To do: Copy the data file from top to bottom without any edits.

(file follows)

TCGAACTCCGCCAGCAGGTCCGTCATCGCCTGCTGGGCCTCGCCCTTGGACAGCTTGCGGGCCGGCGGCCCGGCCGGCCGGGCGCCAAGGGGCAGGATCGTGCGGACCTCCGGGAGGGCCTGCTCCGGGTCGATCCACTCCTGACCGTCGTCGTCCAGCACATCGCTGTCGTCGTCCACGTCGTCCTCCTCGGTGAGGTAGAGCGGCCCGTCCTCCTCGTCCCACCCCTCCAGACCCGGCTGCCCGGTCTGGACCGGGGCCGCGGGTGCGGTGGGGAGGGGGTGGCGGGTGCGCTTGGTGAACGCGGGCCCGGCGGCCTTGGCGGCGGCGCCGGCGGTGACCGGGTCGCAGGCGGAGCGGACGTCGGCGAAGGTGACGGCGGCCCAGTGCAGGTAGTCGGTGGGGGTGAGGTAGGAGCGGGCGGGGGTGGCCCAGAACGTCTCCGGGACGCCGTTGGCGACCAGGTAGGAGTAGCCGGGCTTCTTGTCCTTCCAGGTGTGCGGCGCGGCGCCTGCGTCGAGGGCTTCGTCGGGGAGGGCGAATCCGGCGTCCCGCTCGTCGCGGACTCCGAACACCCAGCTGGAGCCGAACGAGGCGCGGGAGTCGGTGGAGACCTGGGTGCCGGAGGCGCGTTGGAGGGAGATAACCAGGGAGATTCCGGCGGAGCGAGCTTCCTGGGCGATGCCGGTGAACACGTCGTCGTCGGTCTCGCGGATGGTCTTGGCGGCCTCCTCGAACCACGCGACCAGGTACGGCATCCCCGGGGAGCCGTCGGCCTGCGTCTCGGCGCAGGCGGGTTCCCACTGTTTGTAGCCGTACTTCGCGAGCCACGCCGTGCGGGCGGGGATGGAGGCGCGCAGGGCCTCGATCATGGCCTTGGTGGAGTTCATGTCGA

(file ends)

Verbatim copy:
TCGAACTCCGCCAGCAGGTCCGTCATCGCCTGCTGGGCCTCGCCCTTGGACAGCTTGCGGGCCGGCGGCCCGGCCGGCCGGGCGCCAAGGGGCAGGATCGTGCGGACCTCCGGGAGGGCCTGCTCCGGGTCGATCCACTCCTGACCGTCGTCGTCCAGCACATCGCTGTCGTCGTCCACGTCGTCCTCCTCGGTGAGGTAGAGCGGCCCGTCCTCCTCGTCCCACCCCTCCAGACCCGGCTGCCCGGTCTGGACCGGGGCCGCGGGTGCGGTGGGGAGGGGGTGGCGGGTGCGCTTGGTGAACGCGGGCCCGGCGGCCTTGGCGGCGGCGCCGGCGGTGACCGGGTCGCAGGCGGAGCGGACGTCGGCGAAGGTGACGGCGGCCCAGTGCAGGTAGTCGGTGGGGGTGAGGTAGGAGCGGGCGGGGGTGGCCCAGAACGTCTCCGGGACGCCGTTGGCGACCAGGTAGGAGTAGCCGGGCTTCTTGTCCTTCCAGGTGTGCGGCGCGGCGCCTGCGTCGAGGGCTTCGTCGGGGAGGGCGAATCCGGCGTCCCGCTCGTCGCGGACTCCGAACACCCAGCTGGAGCCGAACGAGGCGCGGGAGTCGGTGGAGACCTGGGTGCCGGAGGCGCGTTGGAGGGAGATAACCAGGGAGATTCCGGCGGAGCGAGCTTCCTGGGCGATGCCGGTGAACACGTCGTCGTCGGTCTCGCGGATGGTCTTGGCGGCCTCCTCGAACCACGCGACCAGGTACGGCATCCCCGGGGAGCCGTCGGCCTGCGTCTCGGCGCAGGCGGGTTCCCACTGTTTGTAGCCGTACTTCGCGAGCCACGCCGTGCGGGCGGGGATGGAGGCGCGCAGGGCCTCGATCATGGCCTTGGTGGAGTTCATGTCGA